>>
>>>Katherine,
>>>
>>>You know the difficulties english gives me and I'd like to know if I read
>>>you correctly this time.
>>>
>>>The way I read it, you basically say that because the stuff we put on the
>>>paper in gum prints is different then what is used in carbon, cyanotype,
>>>kalitype, platinum, silver, tempera and probably most other types of prints
>>>that we can't establish a quantitative or even a qualitative relation
>>>between a certain given amount of light and a tone on the paper using a
>>>measure like the optical density of this tone.
>>>
>>>Is what I said here essentially the same as what you have been saying all
>>>along???
>>
>>Hi Yves,
>>No, that's not what I'm saying at all. I'm not saying that we
>>can't establish a relationship, (for any specific
>>pigment/gum/dichromate mix under conditions where all other
>>variables are held constant) between a given amount of light and a
>>tone on the paper. I've said again and again that certainly we can do that.
>>
>>What I am saying is that because of the nature of crosslinked gum,
>>and because so little is known about the mechanisms of the process
>>for dichromated gum in general, we can't establish a relationship
>>between exposure and density of crosslinked gum nor can we
>>establish a relationship between density of crosslinked gum and
>>tone. And perhaps I should emphasize here that when I say "density
>>because this material has no tone by itself; it's colorless and
>>transparent; there's no tone to read the optical density of. I'm
>>proportion of the layer that's crosslinked. Luckily it doesn't
>>matter that we don't understand that intermediary relationship,
>>because the only relationship we need to understand is the
>>relationship between exposure and tone, which is unique for each
>>pigment/gum/diichromate mix in each unique environment of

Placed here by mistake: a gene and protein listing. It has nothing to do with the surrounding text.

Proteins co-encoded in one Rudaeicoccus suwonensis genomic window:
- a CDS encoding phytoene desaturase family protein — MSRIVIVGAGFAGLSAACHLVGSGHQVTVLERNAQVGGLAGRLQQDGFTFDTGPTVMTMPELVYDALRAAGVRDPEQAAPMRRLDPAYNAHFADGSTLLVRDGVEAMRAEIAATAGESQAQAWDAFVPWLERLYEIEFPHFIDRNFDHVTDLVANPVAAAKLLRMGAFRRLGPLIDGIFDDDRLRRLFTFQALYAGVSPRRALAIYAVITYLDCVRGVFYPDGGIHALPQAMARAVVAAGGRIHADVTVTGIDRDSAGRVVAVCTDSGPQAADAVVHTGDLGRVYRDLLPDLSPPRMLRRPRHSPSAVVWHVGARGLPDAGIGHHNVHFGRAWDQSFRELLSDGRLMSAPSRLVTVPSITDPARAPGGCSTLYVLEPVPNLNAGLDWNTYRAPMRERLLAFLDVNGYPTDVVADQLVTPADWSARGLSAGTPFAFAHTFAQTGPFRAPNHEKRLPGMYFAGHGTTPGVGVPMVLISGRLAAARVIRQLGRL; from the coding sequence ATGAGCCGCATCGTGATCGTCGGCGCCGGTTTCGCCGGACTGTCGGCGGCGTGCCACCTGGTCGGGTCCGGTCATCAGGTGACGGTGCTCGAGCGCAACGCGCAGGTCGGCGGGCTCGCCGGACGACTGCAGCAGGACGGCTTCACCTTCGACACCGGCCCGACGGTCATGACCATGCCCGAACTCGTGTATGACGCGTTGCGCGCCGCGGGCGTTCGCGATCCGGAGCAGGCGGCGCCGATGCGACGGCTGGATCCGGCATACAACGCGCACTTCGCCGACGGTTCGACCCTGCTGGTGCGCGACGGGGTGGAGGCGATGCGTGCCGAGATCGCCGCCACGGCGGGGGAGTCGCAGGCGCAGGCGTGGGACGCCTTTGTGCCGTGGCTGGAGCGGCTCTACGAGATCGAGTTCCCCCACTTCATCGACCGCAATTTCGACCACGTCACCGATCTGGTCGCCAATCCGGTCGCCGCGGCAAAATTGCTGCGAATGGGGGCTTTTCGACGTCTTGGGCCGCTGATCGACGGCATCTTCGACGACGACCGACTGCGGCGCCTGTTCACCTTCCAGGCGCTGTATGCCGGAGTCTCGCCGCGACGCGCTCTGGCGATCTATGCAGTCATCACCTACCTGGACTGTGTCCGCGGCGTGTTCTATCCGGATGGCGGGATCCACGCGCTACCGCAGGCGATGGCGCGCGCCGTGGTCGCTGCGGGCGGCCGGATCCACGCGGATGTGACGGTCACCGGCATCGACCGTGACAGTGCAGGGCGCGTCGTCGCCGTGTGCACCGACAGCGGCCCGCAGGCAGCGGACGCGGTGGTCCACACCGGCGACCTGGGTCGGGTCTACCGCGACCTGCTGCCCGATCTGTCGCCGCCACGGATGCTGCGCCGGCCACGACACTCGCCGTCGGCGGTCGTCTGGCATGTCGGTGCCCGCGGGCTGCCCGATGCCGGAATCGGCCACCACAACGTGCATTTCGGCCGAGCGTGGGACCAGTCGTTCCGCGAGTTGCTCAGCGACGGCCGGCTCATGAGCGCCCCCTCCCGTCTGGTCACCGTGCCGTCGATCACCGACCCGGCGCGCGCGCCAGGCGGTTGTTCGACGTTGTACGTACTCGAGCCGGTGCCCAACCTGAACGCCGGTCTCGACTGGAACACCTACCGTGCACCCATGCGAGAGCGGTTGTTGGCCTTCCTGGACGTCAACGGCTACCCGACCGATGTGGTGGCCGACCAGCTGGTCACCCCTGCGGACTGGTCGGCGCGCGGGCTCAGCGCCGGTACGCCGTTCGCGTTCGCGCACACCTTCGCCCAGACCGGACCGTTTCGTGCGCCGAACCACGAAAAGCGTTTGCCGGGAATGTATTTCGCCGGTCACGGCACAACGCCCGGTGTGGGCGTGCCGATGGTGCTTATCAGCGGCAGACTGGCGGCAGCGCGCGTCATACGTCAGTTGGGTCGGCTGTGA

>>materials, equipment and atmospheric conditions, and which we can
>>graph without knowing the actual density of the reaction product.
>>Katharine
>>
>>
>>
>>
>>>----- Original Message -----
>>>From: "Katharine Thayer" <kthayer@pacifier.com>
>>>Sent: Saturday, December 03, 2005 1:57 PM
>>>Subject: Re: (Gum) Tonal scale
>>>
>>>
>>>>
>>>>On Dec 1, 2005, at 11:02 PM, Judy Seigel wrote:
>>>>
>>>>>
>>>>>On Thu, 1 Dec 2005, Katharine Thayer wrote:
>>>>>
>>>>>>... My point about the unpigmented gum was to emphasize that while
>>>>>>the pigment does provide the tonal scale, it does not participate in
>>>>>>the reactions which constitute the response to exposure, so unlike
>>>>>>silver printing and many other photographic processes, with gum you
>>>>>>cannot draw a curve relating exposure to *density of reaction
>>>>>>product* to tonal scale.
>>>>>
>>>>>Actually this calls to mind an expression I've used in trying to
>>>>>explain the process -- I say the action is the gum, dichromate, etc,
>>>>>and "the pigment is just along for the ride." But in fact, it occurs
>>>>>to me that the character of the passenger can make a large difference
>>>>>also -- if he weighs 300 pounds, if he keeps opening all the windows,
>>>>>if he throws rocks at the bicycles passing by, etc. (Or "she," of
>>>>>course.) That is, we do know that the particular pigment affects
>>>>>behavior -- even if just its opacity.
>>>>
>>>>Which is what I keep saying. Or maybe you're just writing to say you
>>>>agree with me, but every time I agree with you, you write back to agree
>>>>with me again, which makes me think that you think we are debating
>>>>opposite sides of an issue. My whole point is that tonal scale is a
>>>>function of pigment and pigment concentration, (mainly, but along with
>>>>a host of other things) and so if everything else is held constant,
>>>>every pigment and every concentration of that pigment will give a
>>>>different tonal scale. Yes, pigment affects behavior, very very much,
>>>>that's exactly what I'm saying.
>>>>
>>>>My whole point, and my only point, throughout this discussion, is that
>>>>the relationship between tonal scale (since it is made of pigment which
>>>>does not participate in the reaction) and response to exposure, (since
>>>>it is the production of transparent crosslinked gum) is an indirect
>>>>and largely unknown (in a quantifiable sense) relationship, and so
>>>>can't be graphed to read tone from density of crosslinked gum, as
>>>>someone wanted it to. How many times would I have to say that, I
>>>>wonder, before people started understanding what I'm saying.
>>>>Katharine
Received on Tue Dec 6 17:41:16 2005